by Jess Elmore, Deputy Head of Research at Learning and Work Institute
Learning and Work Institute recently evaluated Welsh Government’s Healthy Working Wales: In-Work Support Service (IWS). The evaluation sought to glean key lessons from the project that focussed on South West and North West Wales ahead of a nation-wide rollout.
IWS was a Welsh Government and European Social Fund funded programme. It aimed to help people manage their health and stay in work. This was through early intervention, providing workers with rapid free access to a range of practical, personalised support and therapies to address barriers including mental health and musculoskeletal conditions. It also provided free advice, guidance, and training for employers so they could better support their workforce’s health and wellbeing.
IWS started in September 2015 with the aim of tackling poverty and social exclusion. The intervening years encompassing the pandemic, a cost-of-living crisis and a rise in labour market inactivity have made the need for a service that helps people stay in work ever more critical.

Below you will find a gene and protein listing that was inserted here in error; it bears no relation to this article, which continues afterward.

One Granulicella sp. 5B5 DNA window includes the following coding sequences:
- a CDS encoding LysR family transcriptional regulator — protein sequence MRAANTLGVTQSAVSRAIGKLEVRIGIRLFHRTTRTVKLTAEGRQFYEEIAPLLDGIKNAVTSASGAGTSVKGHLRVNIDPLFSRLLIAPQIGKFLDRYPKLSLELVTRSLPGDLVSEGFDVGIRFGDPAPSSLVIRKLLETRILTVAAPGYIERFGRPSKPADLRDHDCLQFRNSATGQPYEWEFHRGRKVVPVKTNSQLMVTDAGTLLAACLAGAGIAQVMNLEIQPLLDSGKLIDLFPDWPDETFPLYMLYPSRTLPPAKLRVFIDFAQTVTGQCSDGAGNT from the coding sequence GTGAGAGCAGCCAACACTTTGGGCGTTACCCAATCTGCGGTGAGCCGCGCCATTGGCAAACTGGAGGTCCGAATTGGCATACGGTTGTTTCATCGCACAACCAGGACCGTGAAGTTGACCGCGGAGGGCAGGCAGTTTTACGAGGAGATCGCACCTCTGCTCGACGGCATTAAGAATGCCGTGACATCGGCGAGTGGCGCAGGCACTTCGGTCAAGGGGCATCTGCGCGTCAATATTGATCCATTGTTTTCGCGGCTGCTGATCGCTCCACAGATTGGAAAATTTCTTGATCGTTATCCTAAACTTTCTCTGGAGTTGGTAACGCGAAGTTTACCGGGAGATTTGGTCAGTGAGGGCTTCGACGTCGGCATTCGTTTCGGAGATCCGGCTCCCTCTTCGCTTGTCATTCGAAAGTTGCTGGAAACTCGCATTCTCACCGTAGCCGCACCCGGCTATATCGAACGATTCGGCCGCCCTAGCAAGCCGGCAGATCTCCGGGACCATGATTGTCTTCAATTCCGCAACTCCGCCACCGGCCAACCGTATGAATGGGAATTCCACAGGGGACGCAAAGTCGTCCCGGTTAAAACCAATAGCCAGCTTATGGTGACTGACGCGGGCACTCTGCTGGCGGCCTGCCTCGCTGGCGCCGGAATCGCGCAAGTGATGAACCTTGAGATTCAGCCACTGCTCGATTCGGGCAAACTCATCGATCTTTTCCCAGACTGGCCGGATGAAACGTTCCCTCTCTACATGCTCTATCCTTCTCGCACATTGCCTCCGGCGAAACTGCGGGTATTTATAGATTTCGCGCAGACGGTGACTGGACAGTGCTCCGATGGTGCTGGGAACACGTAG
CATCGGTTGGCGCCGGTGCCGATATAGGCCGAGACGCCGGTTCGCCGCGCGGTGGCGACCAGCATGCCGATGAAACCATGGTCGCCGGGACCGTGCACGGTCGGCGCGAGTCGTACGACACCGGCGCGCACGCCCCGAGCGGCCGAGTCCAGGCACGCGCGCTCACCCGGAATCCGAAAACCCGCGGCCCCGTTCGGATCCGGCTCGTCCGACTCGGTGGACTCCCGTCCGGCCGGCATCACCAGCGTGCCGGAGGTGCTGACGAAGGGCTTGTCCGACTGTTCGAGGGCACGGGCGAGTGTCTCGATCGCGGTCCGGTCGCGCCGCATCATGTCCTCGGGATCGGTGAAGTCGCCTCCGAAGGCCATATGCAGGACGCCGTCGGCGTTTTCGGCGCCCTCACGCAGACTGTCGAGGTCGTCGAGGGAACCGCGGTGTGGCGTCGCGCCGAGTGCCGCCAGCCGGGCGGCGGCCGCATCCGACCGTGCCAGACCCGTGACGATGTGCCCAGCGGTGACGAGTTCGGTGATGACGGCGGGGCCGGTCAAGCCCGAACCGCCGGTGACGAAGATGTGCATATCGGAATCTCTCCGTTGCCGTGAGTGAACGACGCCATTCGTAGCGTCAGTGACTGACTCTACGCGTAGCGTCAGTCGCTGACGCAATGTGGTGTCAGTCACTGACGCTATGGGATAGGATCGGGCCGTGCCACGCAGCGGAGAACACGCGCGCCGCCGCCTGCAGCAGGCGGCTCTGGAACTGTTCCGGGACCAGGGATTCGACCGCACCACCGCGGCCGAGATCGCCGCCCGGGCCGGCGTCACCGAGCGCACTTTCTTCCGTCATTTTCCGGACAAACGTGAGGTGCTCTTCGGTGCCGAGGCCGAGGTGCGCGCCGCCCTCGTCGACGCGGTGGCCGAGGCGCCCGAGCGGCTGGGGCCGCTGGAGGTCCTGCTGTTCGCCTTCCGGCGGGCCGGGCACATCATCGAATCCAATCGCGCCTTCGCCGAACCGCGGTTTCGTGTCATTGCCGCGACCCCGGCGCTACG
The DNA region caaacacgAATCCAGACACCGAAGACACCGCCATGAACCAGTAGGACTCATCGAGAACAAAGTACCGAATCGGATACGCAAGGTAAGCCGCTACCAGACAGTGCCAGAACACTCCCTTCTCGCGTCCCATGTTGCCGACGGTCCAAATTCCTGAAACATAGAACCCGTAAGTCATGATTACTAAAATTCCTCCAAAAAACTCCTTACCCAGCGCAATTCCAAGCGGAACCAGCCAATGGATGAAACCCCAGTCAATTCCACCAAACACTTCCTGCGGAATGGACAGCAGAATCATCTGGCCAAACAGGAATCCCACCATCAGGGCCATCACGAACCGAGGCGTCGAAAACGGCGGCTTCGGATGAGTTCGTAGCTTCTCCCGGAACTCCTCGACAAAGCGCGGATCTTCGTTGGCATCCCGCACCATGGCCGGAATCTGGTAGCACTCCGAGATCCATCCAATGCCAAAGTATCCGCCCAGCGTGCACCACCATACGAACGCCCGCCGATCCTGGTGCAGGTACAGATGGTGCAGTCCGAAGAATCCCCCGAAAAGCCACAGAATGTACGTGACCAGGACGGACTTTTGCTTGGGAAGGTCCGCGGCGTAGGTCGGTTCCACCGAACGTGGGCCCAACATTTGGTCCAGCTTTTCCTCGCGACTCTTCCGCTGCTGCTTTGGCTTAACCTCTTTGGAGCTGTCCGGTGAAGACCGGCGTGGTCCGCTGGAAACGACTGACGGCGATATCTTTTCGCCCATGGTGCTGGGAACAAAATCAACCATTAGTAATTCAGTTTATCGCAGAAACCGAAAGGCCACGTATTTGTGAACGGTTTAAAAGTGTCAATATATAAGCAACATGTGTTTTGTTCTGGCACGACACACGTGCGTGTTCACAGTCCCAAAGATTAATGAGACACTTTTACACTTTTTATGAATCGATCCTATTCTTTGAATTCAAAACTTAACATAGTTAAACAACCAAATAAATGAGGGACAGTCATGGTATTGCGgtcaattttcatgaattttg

Our report outlines how participants and employers valued the service, and identifies important learnings for similar services. Three key lessons were:
The service offered a tailored support offer, and flexibilities including the number and frequency of sessions, whether the support was online or face to face, a choice of therapist, and a choice of language. The delivery model could be further extended by looking at wider participant needs such as domestic abuse or debt management, and building in more preventative activities such as well-being or stress management workshops.
Small and medium enterprises are less likely to have resources such as Occupational Health services or HR to support employees’ health and well-being, and are particularly likely to benefit from support. This should include:
Promotion of the service was a challenge and successful strategies to overcome could include: